On Monday 28th March 1960, 19 Firemen And Salvagemen From Across The City Kissed Their Families Goodbye And Set Off To Work Not Knowing That This Day Was To Be There Last.
At Around 7.15pm An 999 Emergency Call Was Made By The Foreman Of The Eldorado Ice Cream Company, Reporting Smoke Coming From The Second Floor Window Of The Whisky Bond On Cheapside St. Owned By Arbuckle, Smith & Co Ltd.
Pumps From West Station Along With A Turntable Ladder From Central Station Were On The Scene Within 6 Minutes Of The Initial Call Being Made. Also Responding Initially Was The Fire Boat St Mungo And A Salvage Tender And Crew From The Glasgow Salvage Corps.
Within a Few Minutes Assistant Firemaster Swanson Arrived On The Scene and Immediately Called For Another Six Fire Engines to The scene. A Few Seconds After The Order Was Given It Was Transmitted That A Huge Explosion Ripped ThroughThe Walls Of Premises on to Wardoch St and Cheapside Street.
Just Over An Hour Later Firemaster Chadwick Assumed Command And Upgraded The Incident To Twenty Pumps, Eventually There Were Around Thirty Pumps And Various Other Specialist Apparatus On The Scene Of The Disaster.
At The Height Of The Blaze Over 500 Firefighters Including Off Duty Fighters From Greater Glasgow Area Were Involved In Fighting The Fire.
Witnesses reported seeing bright blue flames leaping 40 feet (12 metres) into the sky, with the glow visible across the entire city. Neighbouring buildings, including a tobacco warehouse, an ice cream factory and the Harland and Wolff engine works, were engulfed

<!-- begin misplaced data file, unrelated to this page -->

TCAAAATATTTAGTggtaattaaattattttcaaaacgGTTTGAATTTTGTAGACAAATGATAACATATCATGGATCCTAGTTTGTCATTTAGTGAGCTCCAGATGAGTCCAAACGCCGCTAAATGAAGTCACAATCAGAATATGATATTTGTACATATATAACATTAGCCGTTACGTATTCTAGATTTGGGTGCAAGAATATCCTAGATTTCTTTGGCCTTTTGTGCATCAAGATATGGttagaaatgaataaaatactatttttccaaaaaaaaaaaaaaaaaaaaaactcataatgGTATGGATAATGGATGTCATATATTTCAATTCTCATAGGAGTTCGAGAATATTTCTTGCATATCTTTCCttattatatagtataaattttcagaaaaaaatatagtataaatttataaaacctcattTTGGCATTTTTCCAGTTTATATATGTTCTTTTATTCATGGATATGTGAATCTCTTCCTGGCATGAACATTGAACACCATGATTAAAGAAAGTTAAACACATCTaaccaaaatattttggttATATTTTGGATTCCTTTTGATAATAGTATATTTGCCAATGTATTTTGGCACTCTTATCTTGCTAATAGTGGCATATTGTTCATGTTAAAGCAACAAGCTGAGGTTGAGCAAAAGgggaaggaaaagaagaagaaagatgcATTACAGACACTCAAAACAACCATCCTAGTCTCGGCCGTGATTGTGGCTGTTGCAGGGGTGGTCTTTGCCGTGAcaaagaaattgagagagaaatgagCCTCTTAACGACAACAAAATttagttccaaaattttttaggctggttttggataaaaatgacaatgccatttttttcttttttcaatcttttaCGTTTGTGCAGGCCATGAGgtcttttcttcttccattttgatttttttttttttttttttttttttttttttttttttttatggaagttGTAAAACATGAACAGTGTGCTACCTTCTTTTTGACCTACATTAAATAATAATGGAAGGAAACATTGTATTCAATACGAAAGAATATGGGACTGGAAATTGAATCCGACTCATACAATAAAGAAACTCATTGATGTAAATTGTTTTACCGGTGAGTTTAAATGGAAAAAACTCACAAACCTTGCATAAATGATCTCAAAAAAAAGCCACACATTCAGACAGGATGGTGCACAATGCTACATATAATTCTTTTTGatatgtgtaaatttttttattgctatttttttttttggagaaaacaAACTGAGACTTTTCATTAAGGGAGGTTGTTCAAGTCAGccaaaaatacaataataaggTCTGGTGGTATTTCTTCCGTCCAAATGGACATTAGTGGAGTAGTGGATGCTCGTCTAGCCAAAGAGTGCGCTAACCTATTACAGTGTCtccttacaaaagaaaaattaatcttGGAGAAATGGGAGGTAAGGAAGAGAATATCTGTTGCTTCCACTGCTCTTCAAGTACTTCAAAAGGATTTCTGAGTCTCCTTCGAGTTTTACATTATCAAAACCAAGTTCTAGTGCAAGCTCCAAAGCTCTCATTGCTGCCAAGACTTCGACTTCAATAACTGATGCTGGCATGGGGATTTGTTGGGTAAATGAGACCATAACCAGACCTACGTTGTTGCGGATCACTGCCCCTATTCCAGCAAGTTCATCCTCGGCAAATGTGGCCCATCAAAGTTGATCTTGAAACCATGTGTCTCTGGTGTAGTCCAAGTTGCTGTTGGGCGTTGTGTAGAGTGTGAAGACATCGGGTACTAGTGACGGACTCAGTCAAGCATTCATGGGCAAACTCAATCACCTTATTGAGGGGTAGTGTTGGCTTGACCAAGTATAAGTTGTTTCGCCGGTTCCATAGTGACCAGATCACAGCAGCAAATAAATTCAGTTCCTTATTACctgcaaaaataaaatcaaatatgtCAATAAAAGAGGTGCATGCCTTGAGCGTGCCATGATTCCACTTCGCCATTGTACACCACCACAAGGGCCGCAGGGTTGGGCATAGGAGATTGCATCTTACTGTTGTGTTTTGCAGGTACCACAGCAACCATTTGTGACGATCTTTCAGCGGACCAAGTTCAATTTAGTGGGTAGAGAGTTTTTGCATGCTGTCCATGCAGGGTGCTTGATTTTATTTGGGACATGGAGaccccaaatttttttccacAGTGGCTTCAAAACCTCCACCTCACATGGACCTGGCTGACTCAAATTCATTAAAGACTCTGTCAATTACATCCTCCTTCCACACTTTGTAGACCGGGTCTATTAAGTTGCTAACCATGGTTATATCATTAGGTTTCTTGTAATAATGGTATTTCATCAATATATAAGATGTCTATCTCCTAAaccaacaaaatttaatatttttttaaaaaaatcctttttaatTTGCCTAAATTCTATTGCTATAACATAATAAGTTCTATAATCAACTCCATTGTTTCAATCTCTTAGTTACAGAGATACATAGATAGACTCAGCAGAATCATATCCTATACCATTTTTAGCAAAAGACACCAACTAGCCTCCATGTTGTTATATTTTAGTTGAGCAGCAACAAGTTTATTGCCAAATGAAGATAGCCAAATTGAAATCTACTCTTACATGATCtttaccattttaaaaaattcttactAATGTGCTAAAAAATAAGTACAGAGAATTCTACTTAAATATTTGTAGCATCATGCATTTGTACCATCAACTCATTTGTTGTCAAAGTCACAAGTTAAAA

The Arbuckle, Smith and Co. warehouse contained over a million gallons of whisky held in 21,000 wooden casks, and 30,000 gallons of rum. As the temperature of the fire increased, some of these casks ruptured, causing a massive boiling liquid expanding vapour explosion that burst the front and rear walls of the building outwards causing large quantities of masonry to collapse into the street. This collapse instantly killed three firemen in Cheapside Street as well as 11 firemen and five salvagemen who were battling the blaze from the rear of the building in Warrach Street. The recovery of the bodies in Wardoch Street was not completed until 31st March. This burned out of control for several hours which took a week to extinguish.
We Will Remember Them
Glasgow Fire Service
Sub Officer James Calder – Glasgow Fire Service
Sub Officer John McPherson – Glasgow Fire Service
Fireman John Allan – Glasgow Fire Service
Fireman Christopher Boyle – Glasgow Fire Service
Fireman Gordon J. Chapman – Glasgow Fire Service
Fireman William W. Crockett – Glasgow Fire Service
Fireman Archibald Darroch – Glasgow Fire Service Lodge Possilpark No.1330
Fireman Daniel Davidson – Glasgow Fire Service Lodge Neptune No.419
Fireman Alfred C. Dickinson – Glasgow Fire Service
Fireman Alexander A. Grassie – Glasgow Fire Service
Fireman George D. McIntyre – Glasgow Fire Service Lodge Rutherglen Royal Arch No.116
Fireman Edward R. McMillan – Glasgow Fire Service
Fireman Ian A. C. McMillan – Glasgow Fire Service Lodge Salfire No.1505
Fireman William R. Watson – Glasgow Fire Service
Glasgow Salvage Corps
Superintendent Edward C. Murray – Glasgow Salvage Corps Lodge Glasgow at Glasgow No.441
Leading Salvageman James A. McLellan – Glasgow Salvage Corps Lodge Galen No.1285
Salvageman Gordon C. McMillan – Glasgow Salvage Corps Lodge Salfire No.1505
Salvageman James F. Mungall – Glasgow Salvage Corps
Salvageman William Oliver – Glasgow Salvage Corps
The incident remains Britain's worst peacetime fire services disaster.
The men who were killed were buried in the rubble, but were later laid to rest in the fire service tomb in Glasgow Necropolis. A memorial service is held on 28 March each year, with representatives of the fire service and Glasgow City Council present. Memorial services and other observations were held in 2010 to mark the 50th anniversary of the disaster.
The reverse side of the monument remembers those firefighters lost in the Kilbirnie Street fire in 1972.